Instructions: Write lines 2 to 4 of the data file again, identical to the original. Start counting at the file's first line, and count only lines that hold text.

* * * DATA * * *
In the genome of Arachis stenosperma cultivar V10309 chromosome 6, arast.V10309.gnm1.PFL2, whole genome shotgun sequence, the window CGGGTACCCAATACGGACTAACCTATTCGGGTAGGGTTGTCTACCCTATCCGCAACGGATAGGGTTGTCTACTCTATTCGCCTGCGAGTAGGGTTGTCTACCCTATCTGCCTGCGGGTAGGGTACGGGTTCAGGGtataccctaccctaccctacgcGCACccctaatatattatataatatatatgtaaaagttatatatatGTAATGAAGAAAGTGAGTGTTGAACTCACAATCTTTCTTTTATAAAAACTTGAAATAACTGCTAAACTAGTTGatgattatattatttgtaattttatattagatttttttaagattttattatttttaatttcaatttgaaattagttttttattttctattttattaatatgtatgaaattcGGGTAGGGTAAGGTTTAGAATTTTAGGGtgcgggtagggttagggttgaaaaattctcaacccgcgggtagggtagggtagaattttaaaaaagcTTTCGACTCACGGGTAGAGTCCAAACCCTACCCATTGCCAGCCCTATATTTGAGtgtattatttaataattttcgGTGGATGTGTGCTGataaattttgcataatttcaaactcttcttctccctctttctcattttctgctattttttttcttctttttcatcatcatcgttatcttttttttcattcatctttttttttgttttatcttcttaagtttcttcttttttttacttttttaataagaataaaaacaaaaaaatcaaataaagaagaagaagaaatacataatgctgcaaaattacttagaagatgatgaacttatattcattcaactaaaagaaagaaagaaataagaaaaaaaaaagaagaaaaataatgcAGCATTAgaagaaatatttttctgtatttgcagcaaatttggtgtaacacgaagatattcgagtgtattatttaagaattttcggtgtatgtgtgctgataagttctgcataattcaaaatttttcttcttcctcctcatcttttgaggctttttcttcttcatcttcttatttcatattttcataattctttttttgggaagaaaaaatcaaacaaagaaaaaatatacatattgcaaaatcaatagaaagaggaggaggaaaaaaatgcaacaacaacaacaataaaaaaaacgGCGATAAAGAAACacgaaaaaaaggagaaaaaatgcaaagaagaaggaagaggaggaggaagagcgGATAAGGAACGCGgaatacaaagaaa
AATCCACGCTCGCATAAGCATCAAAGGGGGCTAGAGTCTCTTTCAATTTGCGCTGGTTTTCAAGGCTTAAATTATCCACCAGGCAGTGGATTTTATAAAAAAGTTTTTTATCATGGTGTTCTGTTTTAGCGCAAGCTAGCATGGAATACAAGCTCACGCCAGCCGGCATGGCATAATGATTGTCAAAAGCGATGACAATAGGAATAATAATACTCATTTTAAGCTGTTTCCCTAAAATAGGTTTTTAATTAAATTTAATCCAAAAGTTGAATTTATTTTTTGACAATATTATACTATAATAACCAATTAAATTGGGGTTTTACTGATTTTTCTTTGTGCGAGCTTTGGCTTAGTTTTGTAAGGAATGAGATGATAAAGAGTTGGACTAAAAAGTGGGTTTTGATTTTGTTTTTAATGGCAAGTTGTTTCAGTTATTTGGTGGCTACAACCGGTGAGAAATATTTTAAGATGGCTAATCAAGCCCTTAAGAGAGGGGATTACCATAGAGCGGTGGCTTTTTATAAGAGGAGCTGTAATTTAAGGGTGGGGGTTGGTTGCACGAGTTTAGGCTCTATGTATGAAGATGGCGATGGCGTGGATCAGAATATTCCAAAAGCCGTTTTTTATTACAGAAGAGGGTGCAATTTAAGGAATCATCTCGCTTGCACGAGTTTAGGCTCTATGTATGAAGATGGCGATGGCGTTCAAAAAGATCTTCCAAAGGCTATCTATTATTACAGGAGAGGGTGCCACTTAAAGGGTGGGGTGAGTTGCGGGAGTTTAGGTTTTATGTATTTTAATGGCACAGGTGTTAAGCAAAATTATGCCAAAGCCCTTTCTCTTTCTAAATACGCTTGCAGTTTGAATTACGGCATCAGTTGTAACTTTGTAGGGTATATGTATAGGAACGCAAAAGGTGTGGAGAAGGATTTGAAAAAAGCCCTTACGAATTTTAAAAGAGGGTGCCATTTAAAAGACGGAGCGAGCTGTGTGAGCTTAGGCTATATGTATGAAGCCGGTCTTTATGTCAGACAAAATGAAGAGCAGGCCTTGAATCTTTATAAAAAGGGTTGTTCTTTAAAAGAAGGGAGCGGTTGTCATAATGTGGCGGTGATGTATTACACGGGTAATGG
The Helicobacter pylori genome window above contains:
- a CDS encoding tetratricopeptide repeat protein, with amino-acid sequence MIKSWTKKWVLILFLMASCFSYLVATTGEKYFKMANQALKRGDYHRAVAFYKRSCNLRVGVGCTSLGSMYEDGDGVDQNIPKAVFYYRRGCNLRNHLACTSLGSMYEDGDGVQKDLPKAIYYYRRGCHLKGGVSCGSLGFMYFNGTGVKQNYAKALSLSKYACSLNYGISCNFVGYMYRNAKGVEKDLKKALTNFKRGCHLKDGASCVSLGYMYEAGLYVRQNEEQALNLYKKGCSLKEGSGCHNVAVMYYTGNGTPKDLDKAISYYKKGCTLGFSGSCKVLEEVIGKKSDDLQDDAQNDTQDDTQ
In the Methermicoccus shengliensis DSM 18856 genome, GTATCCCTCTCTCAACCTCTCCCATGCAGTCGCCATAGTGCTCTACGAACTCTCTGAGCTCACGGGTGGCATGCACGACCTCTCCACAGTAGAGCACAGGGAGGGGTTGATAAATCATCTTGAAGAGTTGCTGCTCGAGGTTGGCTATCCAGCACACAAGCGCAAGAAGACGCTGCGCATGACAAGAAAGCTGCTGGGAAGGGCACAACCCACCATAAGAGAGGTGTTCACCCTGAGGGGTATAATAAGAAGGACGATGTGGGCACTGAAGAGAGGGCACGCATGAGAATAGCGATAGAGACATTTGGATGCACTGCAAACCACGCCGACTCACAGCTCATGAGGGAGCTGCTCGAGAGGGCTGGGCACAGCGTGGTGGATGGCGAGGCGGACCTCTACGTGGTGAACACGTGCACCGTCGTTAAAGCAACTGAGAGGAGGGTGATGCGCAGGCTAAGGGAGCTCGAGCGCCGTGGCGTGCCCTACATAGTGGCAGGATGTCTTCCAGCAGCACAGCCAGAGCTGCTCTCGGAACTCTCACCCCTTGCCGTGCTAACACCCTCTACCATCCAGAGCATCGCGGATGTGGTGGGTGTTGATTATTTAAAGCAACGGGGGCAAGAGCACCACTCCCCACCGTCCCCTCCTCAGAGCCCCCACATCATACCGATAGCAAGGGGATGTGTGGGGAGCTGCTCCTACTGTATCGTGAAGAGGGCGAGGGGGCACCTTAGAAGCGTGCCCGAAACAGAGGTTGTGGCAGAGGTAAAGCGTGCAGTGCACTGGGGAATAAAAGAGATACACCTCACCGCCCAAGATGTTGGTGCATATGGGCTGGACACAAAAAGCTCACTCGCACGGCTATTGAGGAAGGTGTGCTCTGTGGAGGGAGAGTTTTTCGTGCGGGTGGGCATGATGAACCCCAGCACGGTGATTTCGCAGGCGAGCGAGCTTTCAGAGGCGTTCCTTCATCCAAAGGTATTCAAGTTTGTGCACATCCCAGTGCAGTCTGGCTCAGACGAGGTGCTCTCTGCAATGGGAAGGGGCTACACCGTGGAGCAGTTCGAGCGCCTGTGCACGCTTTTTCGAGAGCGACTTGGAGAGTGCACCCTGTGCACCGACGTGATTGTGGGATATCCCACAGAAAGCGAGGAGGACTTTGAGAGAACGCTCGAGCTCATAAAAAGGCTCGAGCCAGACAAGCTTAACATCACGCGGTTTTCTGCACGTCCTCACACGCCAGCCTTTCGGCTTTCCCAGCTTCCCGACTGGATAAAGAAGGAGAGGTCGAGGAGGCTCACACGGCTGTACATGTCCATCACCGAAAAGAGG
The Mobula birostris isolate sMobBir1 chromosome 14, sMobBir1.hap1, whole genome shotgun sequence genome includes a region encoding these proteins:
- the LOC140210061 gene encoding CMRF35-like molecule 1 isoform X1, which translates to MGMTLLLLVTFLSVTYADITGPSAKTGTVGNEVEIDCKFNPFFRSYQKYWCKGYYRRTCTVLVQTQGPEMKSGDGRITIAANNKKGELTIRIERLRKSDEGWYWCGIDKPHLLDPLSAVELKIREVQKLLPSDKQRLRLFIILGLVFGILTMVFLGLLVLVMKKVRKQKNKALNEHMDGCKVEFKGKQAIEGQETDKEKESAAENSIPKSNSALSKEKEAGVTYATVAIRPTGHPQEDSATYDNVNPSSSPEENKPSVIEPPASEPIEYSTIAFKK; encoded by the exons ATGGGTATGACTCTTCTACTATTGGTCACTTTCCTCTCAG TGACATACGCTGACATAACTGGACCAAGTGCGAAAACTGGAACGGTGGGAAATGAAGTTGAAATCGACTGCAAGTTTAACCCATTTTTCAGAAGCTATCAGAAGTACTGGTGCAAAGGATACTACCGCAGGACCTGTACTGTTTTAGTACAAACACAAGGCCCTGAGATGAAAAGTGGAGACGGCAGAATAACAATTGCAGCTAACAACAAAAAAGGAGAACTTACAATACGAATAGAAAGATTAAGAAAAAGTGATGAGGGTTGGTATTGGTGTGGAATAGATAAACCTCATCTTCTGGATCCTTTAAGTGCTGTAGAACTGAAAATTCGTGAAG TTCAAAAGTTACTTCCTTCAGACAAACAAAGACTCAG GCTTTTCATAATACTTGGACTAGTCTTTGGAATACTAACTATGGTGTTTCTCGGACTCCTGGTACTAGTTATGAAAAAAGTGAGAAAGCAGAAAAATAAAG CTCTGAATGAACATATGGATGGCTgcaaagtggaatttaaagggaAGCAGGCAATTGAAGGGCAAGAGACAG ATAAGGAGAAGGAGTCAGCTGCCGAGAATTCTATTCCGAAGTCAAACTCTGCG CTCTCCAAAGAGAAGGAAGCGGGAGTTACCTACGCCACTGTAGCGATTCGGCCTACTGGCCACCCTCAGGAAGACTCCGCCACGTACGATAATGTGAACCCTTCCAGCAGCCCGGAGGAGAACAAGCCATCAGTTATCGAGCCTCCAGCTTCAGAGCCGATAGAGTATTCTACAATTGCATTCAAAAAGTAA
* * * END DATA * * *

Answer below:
AATCCACGCTCGCATAAGCATCAAAGGGGGCTAGAGTCTCTTTCAATTTGCGCTGGTTTTCAAGGCTTAAATTATCCACCAGGCAGTGGATTTTATAAAAAAGTTTTTTATCATGGTGTTCTGTTTTAGCGCAAGCTAGCATGGAATACAAGCTCACGCCAGCCGGCATGGCATAATGATTGTCAAAAGCGATGACAATAGGAATAATAATACTCATTTTAAGCTGTTTCCCTAAAATAGGTTTTTAATTAAATTTAATCCAAAAGTTGAATTTATTTTTTGACAATATTATACTATAATAACCAATTAAATTGGGGTTTTACTGATTTTTCTTTGTGCGAGCTTTGGCTTAGTTTTGTAAGGAATGAGATGATAAAGAGTTGGACTAAAAAGTGGGTTTTGATTTTGTTTTTAATGGCAAGTTGTTTCAGTTATTTGGTGGCTACAACCGGTGAGAAATATTTTAAGATGGCTAATCAAGCCCTTAAGAGAGGGGATTACCATAGAGCGGTGGCTTTTTATAAGAGGAGCTGTAATTTAAGGGTGGGGGTTGGTTGCACGAGTTTAGGCTCTATGTATGAAGATGGCGATGGCGTGGATCAGAATATTCCAAAAGCCGTTTTTTATTACAGAAGAGGGTGCAATTTAAGGAATCATCTCGCTTGCACGAGTTTAGGCTCTATGTATGAAGATGGCGATGGCGTTCAAAAAGATCTTCCAAAGGCTATCTATTATTACAGGAGAGGGTGCCACTTAAAGGGTGGGGTGAGTTGCGGGAGTTTAGGTTTTATGTATTTTAATGGCACAGGTGTTAAGCAAAATTATGCCAAAGCCCTTTCTCTTTCTAAATACGCTTGCAGTTTGAATTACGGCATCAGTTGTAACTTTGTAGGGTATATGTATAGGAACGCAAAAGGTGTGGAGAAGGATTTGAAAAAAGCCCTTACGAATTTTAAAAGAGGGTGCCATTTAAAAGACGGAGCGAGCTGTGTGAGCTTAGGCTATATGTATGAAGCCGGTCTTTATGTCAGACAAAATGAAGAGCAGGCCTTGAATCTTTATAAAAAGGGTTGTTCTTTAAAAGAAGGGAGCGGTTGTCATAATGTGGCGGTGATGTATTACACGGGTAATGG
The Helicobacter pylori genome window above contains:
- a CDS encoding tetratricopeptide repeat protein, with amino-acid sequence MIKSWTKKWVLILFLMASCFSYLVATTGEKYFKMANQALKRGDYHRAVAFYKRSCNLRVGVGCTSLGSMYEDGDGVDQNIPKAVFYYRRGCNLRNHLACTSLGSMYEDGDGVQKDLPKAIYYYRRGCHLKGGVSCGSLGFMYFNGTGVKQNYAKALSLSKYACSLNYGISCNFVGYMYRNAKGVEKDLKKALTNFKRGCHLKDGASCVSLGYMYEAGLYVRQNEEQALNLYKKGCSLKEGSGCHNVAVMYYTGNGTPKDLDKAISYYKKGCTLGFSGSCKVLEEVIGKKSDDLQDDAQNDTQDDTQ